In the immediate postwar era, financial crises in advanced countries were rare events, and before 1970 did not happen at all. Since then they have occurred more often, and 2008 was the most damaging of them all to date. If we have moved back to a regime of regular financial crises — like the one we had from the 1870s to the 1930s — then our economic future will be very different from our recent past.
Macroeconomic stability will be more elusive and that will affect all of our lives: from the risks many will face in childhood, to the security of employment at working age, to the challenge of accumulating for retirement. More financial instability will introduce more uncertainty all down the line, and that will be a very different world than the one we would have lived in only a couple of decades ago. But that period of calm also tells us that such instability isn’t necessarily a fact of life, and addressing that is likely to be the policy challenge going forward.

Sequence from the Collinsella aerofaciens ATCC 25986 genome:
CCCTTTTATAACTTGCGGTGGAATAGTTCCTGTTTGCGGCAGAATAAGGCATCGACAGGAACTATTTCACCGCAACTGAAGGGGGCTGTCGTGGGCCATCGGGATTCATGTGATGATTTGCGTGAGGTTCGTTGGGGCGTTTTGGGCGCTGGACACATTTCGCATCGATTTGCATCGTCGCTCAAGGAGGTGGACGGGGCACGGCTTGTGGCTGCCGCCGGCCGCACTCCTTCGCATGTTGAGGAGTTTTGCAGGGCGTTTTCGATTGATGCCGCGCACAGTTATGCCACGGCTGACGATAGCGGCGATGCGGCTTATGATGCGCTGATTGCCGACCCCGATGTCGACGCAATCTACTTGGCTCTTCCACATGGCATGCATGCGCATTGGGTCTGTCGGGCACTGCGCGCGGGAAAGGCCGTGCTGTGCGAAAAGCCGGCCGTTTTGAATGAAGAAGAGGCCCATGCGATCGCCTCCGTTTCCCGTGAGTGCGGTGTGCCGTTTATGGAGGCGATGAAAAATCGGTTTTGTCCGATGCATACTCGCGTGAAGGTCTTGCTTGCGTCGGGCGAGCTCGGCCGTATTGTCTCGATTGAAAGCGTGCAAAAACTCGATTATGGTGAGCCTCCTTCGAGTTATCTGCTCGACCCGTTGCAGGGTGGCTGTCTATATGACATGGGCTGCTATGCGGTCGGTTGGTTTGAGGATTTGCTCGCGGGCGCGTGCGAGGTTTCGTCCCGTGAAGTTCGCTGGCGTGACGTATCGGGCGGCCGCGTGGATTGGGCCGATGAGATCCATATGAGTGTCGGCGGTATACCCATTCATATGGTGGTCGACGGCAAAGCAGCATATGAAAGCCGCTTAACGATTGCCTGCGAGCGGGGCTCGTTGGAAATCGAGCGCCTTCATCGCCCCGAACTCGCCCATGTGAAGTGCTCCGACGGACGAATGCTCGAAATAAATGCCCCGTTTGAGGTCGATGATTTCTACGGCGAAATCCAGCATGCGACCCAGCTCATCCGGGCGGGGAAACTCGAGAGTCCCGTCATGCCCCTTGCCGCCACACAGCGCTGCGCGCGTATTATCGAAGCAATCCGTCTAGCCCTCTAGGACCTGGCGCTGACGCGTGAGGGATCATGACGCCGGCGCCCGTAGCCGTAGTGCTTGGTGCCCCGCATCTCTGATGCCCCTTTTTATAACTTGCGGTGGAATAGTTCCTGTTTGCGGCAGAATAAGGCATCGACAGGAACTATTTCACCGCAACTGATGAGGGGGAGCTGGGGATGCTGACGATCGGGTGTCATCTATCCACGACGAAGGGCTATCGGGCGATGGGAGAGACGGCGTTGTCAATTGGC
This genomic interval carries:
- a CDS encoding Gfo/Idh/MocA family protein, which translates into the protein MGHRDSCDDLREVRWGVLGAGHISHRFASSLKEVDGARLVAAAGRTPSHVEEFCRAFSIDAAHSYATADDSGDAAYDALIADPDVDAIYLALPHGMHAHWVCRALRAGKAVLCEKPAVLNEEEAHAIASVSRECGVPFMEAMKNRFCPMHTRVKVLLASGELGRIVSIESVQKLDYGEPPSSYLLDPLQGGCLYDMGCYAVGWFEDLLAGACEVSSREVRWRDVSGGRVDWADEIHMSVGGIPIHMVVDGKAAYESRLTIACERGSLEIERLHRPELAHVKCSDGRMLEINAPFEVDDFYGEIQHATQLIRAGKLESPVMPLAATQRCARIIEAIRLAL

… The puzzle then is how we redirect retirement and other desired saving currently going into credit channels, or at least outside the banking systems. We may end up with a world based more on equity than debt, or more on market debt instruments than bank intermediation; but how and why we get there is a mystery.
However, we have the alternative of issuing debt-free money rather than borrowing via issuing bonds.
⇧ Great Job Growth. Now Where’s That Raise? – Bloomberg View
Some economists worry that keeping interest rates lower for longer will stoke an inflationary spiral of rising wages and prices, as employers compete for a shrinking pool of available and qualified workers. So far, though, the data suggest that this is far from the case.